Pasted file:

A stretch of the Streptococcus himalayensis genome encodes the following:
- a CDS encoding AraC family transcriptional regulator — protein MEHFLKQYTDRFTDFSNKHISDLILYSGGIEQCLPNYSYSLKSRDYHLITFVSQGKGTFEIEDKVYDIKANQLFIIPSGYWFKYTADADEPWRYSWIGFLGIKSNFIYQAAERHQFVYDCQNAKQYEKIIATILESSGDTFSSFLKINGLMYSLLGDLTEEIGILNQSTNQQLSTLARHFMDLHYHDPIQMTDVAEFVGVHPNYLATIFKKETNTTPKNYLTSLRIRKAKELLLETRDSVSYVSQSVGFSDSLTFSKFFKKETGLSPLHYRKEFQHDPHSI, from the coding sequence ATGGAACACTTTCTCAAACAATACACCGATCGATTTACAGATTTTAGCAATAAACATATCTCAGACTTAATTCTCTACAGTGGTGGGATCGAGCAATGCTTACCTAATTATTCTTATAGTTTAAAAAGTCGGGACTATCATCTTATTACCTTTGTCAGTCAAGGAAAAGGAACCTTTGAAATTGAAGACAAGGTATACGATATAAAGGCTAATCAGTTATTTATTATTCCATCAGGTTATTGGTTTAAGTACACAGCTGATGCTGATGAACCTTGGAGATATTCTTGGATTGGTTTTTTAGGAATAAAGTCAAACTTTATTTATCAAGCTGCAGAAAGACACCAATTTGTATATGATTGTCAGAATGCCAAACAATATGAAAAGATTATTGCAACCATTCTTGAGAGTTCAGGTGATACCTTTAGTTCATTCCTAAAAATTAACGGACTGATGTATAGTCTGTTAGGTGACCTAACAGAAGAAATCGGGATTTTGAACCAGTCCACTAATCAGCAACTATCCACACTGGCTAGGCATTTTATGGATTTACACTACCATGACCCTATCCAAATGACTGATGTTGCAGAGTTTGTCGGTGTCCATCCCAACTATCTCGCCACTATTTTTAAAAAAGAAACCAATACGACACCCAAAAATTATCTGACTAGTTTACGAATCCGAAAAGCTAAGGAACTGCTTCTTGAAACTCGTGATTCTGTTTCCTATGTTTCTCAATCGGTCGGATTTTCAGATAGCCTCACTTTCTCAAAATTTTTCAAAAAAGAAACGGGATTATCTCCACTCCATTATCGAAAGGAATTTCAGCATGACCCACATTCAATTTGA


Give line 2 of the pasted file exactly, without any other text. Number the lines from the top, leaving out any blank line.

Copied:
- a CDS encoding AraC family transcriptional regulator — protein MEHFLKQYTDRFTDFSNKHISDLILYSGGIEQCLPNYSYSLKSRDYHLITFVSQGKGTFEIEDKVYDIKANQLFIIPSGYWFKYTADADEPWRYSWIGFLGIKSNFIYQAAERHQFVYDCQNAKQYEKIIATILESSGDTFSSFLKINGLMYSLLGDLTEEIGILNQSTNQQLSTLARHFMDLHYHDPIQMTDVAEFVGVHPNYLATIFKKETNTTPKNYLTSLRIRKAKELLLETRDSVSYVSQSVGFSDSLTFSKFFKKETGLSPLHYRKEFQHDPHSI, from the coding sequence ATGGAACACTTTCTCAAACAATACACCGATCGATTTACAGATTTTAGCAATAAACATATCTCAGACTTAATTCTCTACAGTGGTGGGATCGAGCAATGCTTACCTAATTATTCTTATAGTTTAAAAAGTCGGGACTATCATCTTATTACCTTTGTCAGTCAAGGAAAAGGAACCTTTGAAATTGAAGACAAGGTATACGATATAAAGGCTAATCAGTTATTTATTATTCCATCAGGTTATTGGTTTAAGTACACAGCTGATGCTGATGAACCTTGGAGATATTCTTGGATTGGTTTTTTAGGAATAAAGTCAAACTTTATTTATCAAGCTGCAGAAAGACACCAATTTGTATATGATTGTCAGAATGCCAAACAATATGAAAAGATTATTGCAACCATTCTTGAGAGTTCAGGTGATACCTTTAGTTCATTCCTAAAAATTAACGGACTGATGTATAGTCTGTTAGGTGACCTAACAGAAGAAATCGGGATTTTGAACCAGTCCACTAATCAGCAACTATCCACACTGGCTAGGCATTTTATGGATTTACACTACCATGACCCTATCCAAATGACTGATGTTGCAGAGTTTGTCGGTGTCCATCCCAACTATCTCGCCACTATTTTTAAAAAAGAAACCAATACGACACCCAAAAATTATCTGACTAGTTTACGAATCCGAAAAGCTAAGGAACTGCTTCTTGAAACTCGTGATTCTGTTTCCTATGTTTCTCAATCGGTCGGATTTTCAGATAGCCTCACTTTCTCAAAATTTTTCAAAAAAGAAACGGGATTATCTCCACTCCATTATCGAAAGGAATTTCAGCATGACCCACATTCAATTTGA